So what is the solution? In order to insure good quality exhibits, acceptance should be a juried competition and not by the system of accepting entries based purely on order of receipt, which is a PHS anachronism from decades past when garden clubs ruled the Show. This means that all entries should be submitted by a certain date and should be vetted by a qualified person, presumably someone who has at a minimum done these exhibits. Applicants should be selected on the basis of either the quality of their previous exhibits in the show or some tangible evidence of their skills with miniatures and horticulture. To encourage first time or inexperienced applicants, PHS could institute an apprentice program where a new person could be paired to help a veteran exhibitor for one year.

    Finally PHS needs to decide whether it wants quality versus quantity. Do we really need to have 12 exhibitors every year? Quite frankly a few truly artistic exhibits are better than a dozen mediocre ones.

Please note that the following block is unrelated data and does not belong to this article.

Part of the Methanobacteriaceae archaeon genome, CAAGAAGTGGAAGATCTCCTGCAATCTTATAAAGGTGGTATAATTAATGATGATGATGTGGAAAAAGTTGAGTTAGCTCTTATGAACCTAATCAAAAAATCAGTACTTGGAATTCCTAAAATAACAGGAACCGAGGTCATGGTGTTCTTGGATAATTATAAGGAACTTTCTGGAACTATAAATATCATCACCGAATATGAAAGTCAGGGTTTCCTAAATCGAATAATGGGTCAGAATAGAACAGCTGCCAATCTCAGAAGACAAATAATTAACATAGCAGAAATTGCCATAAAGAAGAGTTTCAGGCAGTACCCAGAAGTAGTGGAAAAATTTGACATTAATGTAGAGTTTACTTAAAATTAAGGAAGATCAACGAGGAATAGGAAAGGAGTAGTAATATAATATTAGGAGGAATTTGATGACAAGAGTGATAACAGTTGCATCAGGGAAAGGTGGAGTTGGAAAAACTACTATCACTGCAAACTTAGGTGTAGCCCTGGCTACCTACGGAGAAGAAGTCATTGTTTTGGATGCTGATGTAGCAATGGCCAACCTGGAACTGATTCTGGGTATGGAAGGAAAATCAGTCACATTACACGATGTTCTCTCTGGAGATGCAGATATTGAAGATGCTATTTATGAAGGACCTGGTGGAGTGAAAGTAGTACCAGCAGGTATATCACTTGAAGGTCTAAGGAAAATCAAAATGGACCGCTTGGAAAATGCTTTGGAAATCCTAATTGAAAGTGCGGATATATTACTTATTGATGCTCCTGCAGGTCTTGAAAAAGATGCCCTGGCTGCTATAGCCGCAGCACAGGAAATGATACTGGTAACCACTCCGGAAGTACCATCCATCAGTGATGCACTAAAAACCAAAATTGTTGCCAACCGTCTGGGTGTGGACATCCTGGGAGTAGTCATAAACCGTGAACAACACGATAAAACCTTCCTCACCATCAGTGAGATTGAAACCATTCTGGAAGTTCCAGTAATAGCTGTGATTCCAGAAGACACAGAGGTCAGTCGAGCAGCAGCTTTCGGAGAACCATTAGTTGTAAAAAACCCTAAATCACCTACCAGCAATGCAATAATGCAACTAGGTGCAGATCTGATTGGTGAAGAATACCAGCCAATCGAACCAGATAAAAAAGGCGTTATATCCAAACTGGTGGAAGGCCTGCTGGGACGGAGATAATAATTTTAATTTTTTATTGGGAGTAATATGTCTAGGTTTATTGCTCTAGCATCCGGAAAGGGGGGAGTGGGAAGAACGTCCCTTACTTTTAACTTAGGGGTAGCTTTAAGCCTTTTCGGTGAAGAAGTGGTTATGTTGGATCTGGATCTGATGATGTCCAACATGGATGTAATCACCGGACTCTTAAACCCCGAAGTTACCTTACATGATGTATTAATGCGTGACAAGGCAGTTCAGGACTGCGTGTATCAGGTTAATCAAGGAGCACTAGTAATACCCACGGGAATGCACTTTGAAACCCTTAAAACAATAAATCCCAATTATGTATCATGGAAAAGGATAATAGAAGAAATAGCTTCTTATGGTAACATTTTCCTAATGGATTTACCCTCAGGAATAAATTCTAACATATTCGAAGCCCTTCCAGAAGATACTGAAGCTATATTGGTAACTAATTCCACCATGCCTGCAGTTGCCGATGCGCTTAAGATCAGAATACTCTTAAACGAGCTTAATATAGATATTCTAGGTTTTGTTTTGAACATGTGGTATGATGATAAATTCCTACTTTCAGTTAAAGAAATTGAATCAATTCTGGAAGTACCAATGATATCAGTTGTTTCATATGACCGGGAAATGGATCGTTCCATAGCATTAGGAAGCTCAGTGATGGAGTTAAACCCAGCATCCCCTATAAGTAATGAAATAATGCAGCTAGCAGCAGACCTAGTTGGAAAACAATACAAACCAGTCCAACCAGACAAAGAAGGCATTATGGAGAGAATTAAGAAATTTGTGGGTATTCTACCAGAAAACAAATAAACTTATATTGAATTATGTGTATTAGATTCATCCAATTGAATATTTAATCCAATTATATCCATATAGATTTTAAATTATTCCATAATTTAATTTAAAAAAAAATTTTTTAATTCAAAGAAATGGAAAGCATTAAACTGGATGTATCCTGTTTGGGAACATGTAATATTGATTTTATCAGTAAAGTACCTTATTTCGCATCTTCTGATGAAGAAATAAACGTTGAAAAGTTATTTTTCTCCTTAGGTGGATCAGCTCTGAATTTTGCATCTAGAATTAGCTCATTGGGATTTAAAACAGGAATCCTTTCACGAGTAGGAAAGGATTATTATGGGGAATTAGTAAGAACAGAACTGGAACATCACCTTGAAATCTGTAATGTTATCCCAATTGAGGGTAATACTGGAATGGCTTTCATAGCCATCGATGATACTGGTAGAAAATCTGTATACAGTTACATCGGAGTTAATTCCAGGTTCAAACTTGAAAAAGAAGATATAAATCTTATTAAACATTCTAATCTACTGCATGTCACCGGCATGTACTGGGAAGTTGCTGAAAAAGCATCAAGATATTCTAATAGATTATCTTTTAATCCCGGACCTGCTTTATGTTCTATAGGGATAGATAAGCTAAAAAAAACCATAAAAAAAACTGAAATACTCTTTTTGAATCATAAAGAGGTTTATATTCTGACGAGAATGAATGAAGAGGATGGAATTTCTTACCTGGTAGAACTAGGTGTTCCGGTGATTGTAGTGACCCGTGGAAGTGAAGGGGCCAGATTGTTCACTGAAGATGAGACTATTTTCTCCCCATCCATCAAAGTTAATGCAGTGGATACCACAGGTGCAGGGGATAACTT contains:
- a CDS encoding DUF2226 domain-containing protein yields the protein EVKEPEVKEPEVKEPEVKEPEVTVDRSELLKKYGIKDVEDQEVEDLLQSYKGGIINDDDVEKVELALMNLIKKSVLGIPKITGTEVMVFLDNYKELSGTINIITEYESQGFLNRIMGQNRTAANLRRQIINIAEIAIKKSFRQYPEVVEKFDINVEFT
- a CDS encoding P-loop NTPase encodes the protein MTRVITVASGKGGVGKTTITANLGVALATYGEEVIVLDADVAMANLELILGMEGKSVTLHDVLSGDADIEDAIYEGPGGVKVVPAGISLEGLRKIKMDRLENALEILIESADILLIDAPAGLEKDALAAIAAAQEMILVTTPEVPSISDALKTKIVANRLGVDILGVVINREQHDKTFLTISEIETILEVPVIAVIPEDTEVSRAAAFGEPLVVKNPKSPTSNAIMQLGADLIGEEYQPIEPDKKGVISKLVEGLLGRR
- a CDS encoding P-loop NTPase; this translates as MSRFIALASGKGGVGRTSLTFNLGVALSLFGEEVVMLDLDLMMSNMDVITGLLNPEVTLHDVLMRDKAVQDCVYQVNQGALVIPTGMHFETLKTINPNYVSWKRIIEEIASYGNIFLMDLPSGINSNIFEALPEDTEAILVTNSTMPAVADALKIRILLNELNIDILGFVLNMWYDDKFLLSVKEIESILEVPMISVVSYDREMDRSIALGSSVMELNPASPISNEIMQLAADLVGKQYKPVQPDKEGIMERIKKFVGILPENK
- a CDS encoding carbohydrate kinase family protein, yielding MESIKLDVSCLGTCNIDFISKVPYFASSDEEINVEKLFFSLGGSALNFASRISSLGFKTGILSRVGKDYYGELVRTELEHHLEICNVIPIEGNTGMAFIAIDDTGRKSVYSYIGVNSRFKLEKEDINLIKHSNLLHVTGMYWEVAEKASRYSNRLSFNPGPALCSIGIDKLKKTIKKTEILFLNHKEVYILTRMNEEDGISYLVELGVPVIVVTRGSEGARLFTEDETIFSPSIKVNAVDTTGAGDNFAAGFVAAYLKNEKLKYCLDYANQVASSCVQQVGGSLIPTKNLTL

• Thanks, that really adds some historic depth to the problems I tried to highlight. It should be noted that the person who apprenticed with you for a year won last year’s Best of Show and your nurturing her enthusiasm and skills made that possible. All that cooperative development of the exhibits is now gone, sadly.

  5. As a former participant and first place winner (2015) I understand dr. K,’s positition. I was very serious about the work I submitted, and kept to the strict 1 to 12 inch scale.
    When the standards of any show are lowered, that’ s when the exhibits start to look bad. First come, first served is a poor way to look for artists to be chosen to participate in the show. Vetting is a good way to keep the standards high.
    The exhibition should be kept to the quality of work submitted by miniaturists, that we as artists can all be proud of. I applaud dr. K for bring this , not only to my attention, but to serious miniaturists everywhere.
    Pamela Goldman